The expedition team was always on hand to share tales, educate us and give us hands-on lessons that never failed to surprise and inform.  We saw 3 penguin species: Gentoo, Chinstrap and Adelie; the Humpback, Killer and Minke whales; the many seabirds including the Albatross and Petrel and the Skua birds, and last but not least the seals (Elephant, Leopard, and Weddell.

Our last day provided the biggest treat of the entire trip. After a morning landing in the Zodiacs to visit a large colony of Adelie penguins at Brown Bluff, we returned to the ship and were told that we would do some expedition cruising in the afternoon. About 2:00PM the announcement was made that the Captain had found an iceberg (ice floe) to which he was able to pull adjacent.  We took the zodiacs in for a landing and then could have our pictures taken with the ship and ice as a backdrop. Truly amazing and spectacular and definitely the “WOW  “Kodak  moment" of the day and perhaps the trip!

Our Captain was amazing and skillful, navigating our ship through a painted landscape of icebergs as tall as skyscrapers.  Roald Amundsen, one of the early explorers (1911), wrote:  “Glittering white, shinning blue, raven black- in the light of the sun, the land looks like a fairy tale. Pinnacle after pinnacle, peak after peak, crevassed and wild as any land on our globe, it lies unseen and untrodden.”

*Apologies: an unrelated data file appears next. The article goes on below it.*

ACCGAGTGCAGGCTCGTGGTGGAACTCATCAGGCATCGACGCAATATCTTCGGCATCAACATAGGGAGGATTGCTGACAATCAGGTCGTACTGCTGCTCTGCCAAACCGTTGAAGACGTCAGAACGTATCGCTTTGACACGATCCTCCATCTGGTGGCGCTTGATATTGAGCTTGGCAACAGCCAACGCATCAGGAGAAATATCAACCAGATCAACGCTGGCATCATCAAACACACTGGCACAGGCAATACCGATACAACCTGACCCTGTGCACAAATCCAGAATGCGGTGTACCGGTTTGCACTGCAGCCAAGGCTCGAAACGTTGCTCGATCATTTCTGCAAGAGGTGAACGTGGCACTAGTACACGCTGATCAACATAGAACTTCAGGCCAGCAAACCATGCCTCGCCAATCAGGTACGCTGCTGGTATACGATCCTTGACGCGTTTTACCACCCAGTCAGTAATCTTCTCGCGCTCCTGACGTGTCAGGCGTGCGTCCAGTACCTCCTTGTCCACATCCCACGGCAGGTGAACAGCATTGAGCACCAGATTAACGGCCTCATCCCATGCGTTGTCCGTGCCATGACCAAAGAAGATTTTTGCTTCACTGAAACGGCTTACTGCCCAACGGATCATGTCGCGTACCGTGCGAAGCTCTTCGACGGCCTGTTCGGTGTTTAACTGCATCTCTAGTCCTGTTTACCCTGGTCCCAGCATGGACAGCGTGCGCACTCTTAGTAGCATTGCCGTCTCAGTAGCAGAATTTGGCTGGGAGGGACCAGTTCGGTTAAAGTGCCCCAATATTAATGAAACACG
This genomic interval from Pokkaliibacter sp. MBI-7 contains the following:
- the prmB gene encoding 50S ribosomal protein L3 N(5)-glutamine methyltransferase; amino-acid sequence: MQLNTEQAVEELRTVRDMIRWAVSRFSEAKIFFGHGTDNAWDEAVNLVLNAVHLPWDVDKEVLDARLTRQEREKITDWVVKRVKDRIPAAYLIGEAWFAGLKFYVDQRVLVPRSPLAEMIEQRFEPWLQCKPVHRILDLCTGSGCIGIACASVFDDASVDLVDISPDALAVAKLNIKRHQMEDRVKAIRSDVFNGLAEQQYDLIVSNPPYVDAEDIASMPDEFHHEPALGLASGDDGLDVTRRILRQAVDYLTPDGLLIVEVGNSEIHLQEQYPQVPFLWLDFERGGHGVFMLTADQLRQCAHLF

Antarctica will live in our memory as a sanctum of pristine natural beauty. It is tucked away, happily frozen in time. The Antarctic continent has thrived in its natural state for millions of years out of reach of human interaction.  It wasn’t till 1821 that men set foot on this virgin land. Given its extreme climate, it has remained largely untouched even to this day. It is one and half times the size of Australia and doubles its size in winter.

Whenever we were called over the loud speaker that it was time for the “Yellow” group to assemble in the lounge on Deck 3, we would grab our parkas from the hooks and our boots from the mat outside our cabin door and head down to board the zodiacs and go off on our adventure.  As I was putting on my boots and watching my friend don the big boots I couldn’t help but think of the line from Pooh…” Christopher Robin was sitting outside his door, putting on his Big Boots. As soon as he saw the Big Boots, Pooh knew that an adventure was going to happen”. And every day in Antarctica WAS an adventure! 
In the words of Mark Twain “Years from now you will be more disappointed by the things you didn’t do than by the ones you did do. So throw off the bowlines, sail away from the safe harbor. Catch the trade winds in your sails. Explore. Dream. Discover.”  I am so thankful that I followed my dream of visiting Antarctica to do just that!

Susan Dischner, CTC & Leisure Travel Manager
Four Seasons Travel